TRUMP: I will tell you something. I watched those very closely, much more closely than you people watched it. And you had, you had a group on one side that was bad. And you had a group on the other side that was also very violent. And nobody wants to say that, but I'll say it right now. You had a group – you had a group on the other side that came charging in without a permit, and they were very, very violent.
REPORTER: Do you think what you call the alt left is the same as neo-Nazis?
TRUMP: Those people – all of those people, excuse me – I've condemned neo-Nazis. I've condemned many different groups, but not all of those people were neo-Nazis, believe me. Not all of those people were white supremacists by any stretch.
REPORTER: Well, white nationalists –
TRUMP: Those people were also there, because they wanted to protest the taking down of a statue Robert E. Lee. So – excuse me – and you take a look at some of the groups and you see, and you’d know it if you were honest reporters, which in many cases you’re not. Many of those people were there to protest the taking down of the statue of Robert E. Lee. So this week, it’s Robert E. Lee, I noticed that Stonewall Jackson’s coming down. I wonder, is it George Washington next week? And is it Thomas Jefferson the week after. You know, you really do have to ask yourself, where does it stop?
TRUMP: But, they were there to protest – excuse me – you take a look the night before, they were there to protest the taking down of the statue of Robert E. Lee. Infrastructure question. Go ahead.
REPORTER: Does the statue of Robert E. Lee stay up?
TRUMP: I would say that’s up to a local town, community or the federal government, depending on where it is located.
REPORTER: Are you against the Confederacy?
REPORTER: On race relations in America, do you think things have gotten worse or better since you took office with regard to race relationships?
TRUMP: I think they’ve gotten better or the same – look – they have been frayed for a long time, and you can ask President Obama about that, because he’d make speeches about it. I believe that the fact that I brought in, it will be soon, millions of jobs, you see where companies are moving back into our country. I think that's going to have a tremendous positive impact on race relations. We have companies coming back into our country. We have two car companies that just announced. We have Foxconn in Wisconsin just announced. We have many companies, I’d say, pouring back into the country. I think that's going to have a huge, positive impact on race relations. You know why? It is jobs. What people want now, they want jobs. They want great jobs with good pay. And when they have that, you watch how race relations will be. And I’ll tell you, we’re spending a lot of money on the inner cities – we are fixing the inner cities – we are doing far more than anybody has done with respect to the inner cities. It is a priority for me, and it’s very important.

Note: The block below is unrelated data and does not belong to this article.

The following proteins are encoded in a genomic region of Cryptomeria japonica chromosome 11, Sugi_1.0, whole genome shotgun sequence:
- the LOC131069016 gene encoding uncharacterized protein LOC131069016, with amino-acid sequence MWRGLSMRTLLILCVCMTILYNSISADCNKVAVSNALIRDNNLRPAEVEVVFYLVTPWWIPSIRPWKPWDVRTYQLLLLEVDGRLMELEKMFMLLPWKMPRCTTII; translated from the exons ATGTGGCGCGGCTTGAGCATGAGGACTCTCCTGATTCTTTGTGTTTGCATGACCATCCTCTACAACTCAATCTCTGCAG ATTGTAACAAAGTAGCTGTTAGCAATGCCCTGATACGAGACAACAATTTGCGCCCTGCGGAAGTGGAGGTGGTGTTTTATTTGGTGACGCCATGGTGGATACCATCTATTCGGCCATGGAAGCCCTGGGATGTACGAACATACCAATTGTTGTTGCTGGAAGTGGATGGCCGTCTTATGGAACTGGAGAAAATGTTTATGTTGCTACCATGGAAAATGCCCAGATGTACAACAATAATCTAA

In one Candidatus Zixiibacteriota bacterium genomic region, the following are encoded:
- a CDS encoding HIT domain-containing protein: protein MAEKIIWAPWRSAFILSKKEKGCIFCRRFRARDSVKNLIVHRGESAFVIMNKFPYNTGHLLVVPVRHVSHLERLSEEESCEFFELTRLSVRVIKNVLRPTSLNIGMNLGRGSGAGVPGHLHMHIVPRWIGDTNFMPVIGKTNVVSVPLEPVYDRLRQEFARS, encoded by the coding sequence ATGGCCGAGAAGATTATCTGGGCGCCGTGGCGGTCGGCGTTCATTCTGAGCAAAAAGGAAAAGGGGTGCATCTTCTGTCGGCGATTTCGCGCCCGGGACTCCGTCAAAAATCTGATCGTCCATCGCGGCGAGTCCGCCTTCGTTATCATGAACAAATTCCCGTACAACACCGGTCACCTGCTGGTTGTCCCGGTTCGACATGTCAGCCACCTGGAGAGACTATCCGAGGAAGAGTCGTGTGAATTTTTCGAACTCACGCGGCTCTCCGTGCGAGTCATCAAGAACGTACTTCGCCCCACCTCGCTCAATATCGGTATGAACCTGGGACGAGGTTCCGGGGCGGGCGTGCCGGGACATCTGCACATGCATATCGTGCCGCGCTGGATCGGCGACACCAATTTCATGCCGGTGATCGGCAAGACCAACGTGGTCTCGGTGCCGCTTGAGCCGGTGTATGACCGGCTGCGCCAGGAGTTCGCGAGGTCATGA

REPORTER: Mr. President, are you putting what you’re calling the alt-left and white supremacists on the same moral plane?
TRUMP: I am not putting anybody on a moral plane, what I’m saying is this: you had a group on one side and a group on the other, and they came at each other with clubs and it was vicious and horrible and it was a horrible thing to watch, but there is another side. There was a group on this side, you can call them the left. You’ve just called them the left, that came violently attacking the other group. So you can say what you want, but that's the way it is.
REPORTER: You said there was hatred and violence on both sides?
TRUMP: I do think there is blame – yes, I think there is blame on both sides. You look at, you look at both sides. I think there’s blame on both sides, and I have no doubt about it, and you don't have any doubt about it either. And, and, and, and if you reported it accurately, you would say.
REPORTER: The neo-Nazis started this thing. They showed up in Charlottesville.
TRUMP: Excuse me, they didn't put themselves down as neo-Nazis, and you had some very bad people in that group. But you also had people that were very fine people on both sides. You had people in that group – excuse me, excuse me. I saw the same pictures as you did. You had people in that group that were there to protest the taking down, of to them, a very, very important statue and the renaming of a park from Robert E. Lee to another name.
REPORTER: George Washington and Robert E. Lee are not the same.